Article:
Yes, purpose, of course, but the limits of the purpose was clear without faith. I could draw lines saying "I am building a great institution" or "making people successful", but those were not strong enough to stand up to the "so what" question. What if I don't do it? One more step - I am making a dent in the universe - and I would have been in delusional territory from which there was no escape. Sometimes demands of professional life made me think that I should indulge in such talk. Just a little, just for a while, as insincerely as possible: Why not make the claims as everyone else was making? Yet there was no escape from the realisation, if and when I made the mistake of looking up at the sky and saw our insignificance in space and time, that one couldn't really make a dent in such a glorious and vast universe.
This is indeed a philosophical question which wouldn't arise within faith. If I believed, I didn't need to know the purpose. Hinduism would focus my mind on doing my duties, making my prayers and carrying on with procreation, my species duty, but not think about what this was all for. By being outside faith made me wonder about the question of purpose in the first place.
The band-aid for such confusion is, of course, the pursuit of happiness. This is the faux purpose to bury all purpose questions. My troubles with the starry sky are easily resolved if I choose to look inside, contain myself in the travails of daily life. Looking inside, assuming that I know what happiness looks like, is easier than contemplating so many different unknowns, confronting the question of meaning as a starting point. But this is where the curse of knowing comes: Once I have seen the stars, I can't unsee them. I have already asked the question, most probably when my strong, active uncle suddenly died after a few days of fever and my teen mind was desperate for an explanation (and wanted to believe he went to heaven). I found no answers then, and not afterwards. But I can't get me back inside myself ever again.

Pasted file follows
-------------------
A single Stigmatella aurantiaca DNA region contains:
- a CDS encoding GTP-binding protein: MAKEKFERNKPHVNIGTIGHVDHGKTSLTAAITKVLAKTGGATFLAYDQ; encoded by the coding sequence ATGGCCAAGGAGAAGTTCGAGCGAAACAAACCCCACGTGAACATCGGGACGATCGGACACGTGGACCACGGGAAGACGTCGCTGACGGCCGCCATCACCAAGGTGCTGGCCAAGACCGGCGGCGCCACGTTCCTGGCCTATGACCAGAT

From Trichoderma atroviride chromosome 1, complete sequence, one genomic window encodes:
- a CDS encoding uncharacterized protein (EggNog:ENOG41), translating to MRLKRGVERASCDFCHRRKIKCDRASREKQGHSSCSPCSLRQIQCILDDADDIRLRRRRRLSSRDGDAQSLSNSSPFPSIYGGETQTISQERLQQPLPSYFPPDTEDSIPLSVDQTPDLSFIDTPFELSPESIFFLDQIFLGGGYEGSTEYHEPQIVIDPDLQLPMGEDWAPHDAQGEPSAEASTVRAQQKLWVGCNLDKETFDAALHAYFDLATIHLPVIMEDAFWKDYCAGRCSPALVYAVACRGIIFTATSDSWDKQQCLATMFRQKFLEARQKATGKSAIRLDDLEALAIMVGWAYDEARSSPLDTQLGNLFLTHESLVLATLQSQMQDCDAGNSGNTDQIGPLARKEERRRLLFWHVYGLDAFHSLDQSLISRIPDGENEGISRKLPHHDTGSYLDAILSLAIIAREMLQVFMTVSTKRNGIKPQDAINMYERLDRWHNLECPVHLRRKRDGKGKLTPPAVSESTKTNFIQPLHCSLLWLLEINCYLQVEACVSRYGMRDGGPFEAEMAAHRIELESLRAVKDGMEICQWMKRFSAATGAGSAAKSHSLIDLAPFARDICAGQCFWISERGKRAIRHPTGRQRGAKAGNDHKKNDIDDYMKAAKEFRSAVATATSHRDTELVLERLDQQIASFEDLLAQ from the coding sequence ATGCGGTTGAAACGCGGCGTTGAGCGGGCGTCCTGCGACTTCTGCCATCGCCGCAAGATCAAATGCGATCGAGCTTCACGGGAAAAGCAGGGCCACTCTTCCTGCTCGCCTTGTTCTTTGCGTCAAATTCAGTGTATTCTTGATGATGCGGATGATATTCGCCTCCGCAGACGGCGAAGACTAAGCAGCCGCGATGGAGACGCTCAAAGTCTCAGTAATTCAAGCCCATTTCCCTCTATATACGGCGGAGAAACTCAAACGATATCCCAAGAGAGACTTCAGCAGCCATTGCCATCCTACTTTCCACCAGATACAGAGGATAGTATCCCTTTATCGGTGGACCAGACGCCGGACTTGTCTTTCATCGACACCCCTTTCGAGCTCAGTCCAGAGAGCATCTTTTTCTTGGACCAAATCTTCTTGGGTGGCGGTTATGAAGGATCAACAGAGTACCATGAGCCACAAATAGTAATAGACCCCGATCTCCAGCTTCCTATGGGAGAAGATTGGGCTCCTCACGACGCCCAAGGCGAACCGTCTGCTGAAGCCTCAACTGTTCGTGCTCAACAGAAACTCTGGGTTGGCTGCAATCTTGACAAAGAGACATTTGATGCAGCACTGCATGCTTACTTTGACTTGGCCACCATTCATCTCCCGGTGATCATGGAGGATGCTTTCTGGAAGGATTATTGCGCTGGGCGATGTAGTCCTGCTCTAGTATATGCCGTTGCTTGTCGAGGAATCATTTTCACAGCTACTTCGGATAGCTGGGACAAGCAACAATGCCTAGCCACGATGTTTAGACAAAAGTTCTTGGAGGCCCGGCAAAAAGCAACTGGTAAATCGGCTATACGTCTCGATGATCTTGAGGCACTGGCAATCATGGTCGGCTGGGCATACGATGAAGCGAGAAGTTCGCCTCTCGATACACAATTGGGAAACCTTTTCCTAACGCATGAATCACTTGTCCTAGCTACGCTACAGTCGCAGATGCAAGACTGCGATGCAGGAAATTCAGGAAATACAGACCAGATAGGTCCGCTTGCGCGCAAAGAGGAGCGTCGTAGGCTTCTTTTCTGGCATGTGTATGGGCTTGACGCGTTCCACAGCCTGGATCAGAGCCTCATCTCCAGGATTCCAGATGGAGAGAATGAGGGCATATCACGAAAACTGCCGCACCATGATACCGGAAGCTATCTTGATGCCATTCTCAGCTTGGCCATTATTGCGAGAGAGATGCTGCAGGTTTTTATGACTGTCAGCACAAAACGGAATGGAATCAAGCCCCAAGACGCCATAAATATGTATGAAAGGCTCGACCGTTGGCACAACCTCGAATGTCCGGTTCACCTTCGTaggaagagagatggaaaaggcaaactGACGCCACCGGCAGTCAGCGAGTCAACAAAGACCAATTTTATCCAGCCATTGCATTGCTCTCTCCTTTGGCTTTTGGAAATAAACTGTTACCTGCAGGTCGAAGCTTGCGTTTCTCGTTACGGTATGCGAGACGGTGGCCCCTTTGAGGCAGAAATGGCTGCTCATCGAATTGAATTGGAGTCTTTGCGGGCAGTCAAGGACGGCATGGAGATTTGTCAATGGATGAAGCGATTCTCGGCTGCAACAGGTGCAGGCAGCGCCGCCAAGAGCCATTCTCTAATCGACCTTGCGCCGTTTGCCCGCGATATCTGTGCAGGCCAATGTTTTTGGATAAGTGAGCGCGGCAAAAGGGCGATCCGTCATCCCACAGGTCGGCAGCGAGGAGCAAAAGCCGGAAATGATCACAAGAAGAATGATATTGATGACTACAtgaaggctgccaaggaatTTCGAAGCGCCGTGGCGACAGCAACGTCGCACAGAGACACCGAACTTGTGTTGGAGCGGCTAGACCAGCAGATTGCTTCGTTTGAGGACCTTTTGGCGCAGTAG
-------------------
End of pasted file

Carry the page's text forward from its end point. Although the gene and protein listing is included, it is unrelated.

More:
What then is the purpose, if there is any? I realised lately that my primal Hindu mind, stripped off its gods and goddesses, its superstitions and rituals, offers me the best answer: That our purpose of life is to be in harmony, with ourselves, with other human beings, with the living world, with the universe. Indeed, that's where we came from and that's where we will go - it is the period we live is the only time for self! Bringing that self in harmony, in the quest to be one with the universe, is the purpose of life; it could indeed be the purpose of living.
Of course, this is not Hindu: Mixed up in my mind, this is Gaia. This is sublimated idea of the earth as a living organism, containing a complex and continuous dance of harmony within itself. Even when nature is red in tooth and claw, it is still a system tending to harmony; being part of the transcendence of self is our purpose of work and life.
For me, this translates into finding meaning at work. I am always striving, as I tell my friends, not for happiness but for suffering. Suffering, because transcending self, giving up control, looking to be part of the whole, are painful. This is about stepping into unknown, looking at the starry sky, accepting my powerlessness but also the inescapable fact that this gigantic universe is built around me at the same time. This is the moment of faith for me: That I don't matter, but it's me who is looking. It's within me the universe is thinking, I am making it take shape, but it's not I, but the universe in me is doing the thinking. In one, everything; everything is one.
There is no box to tick for this belief.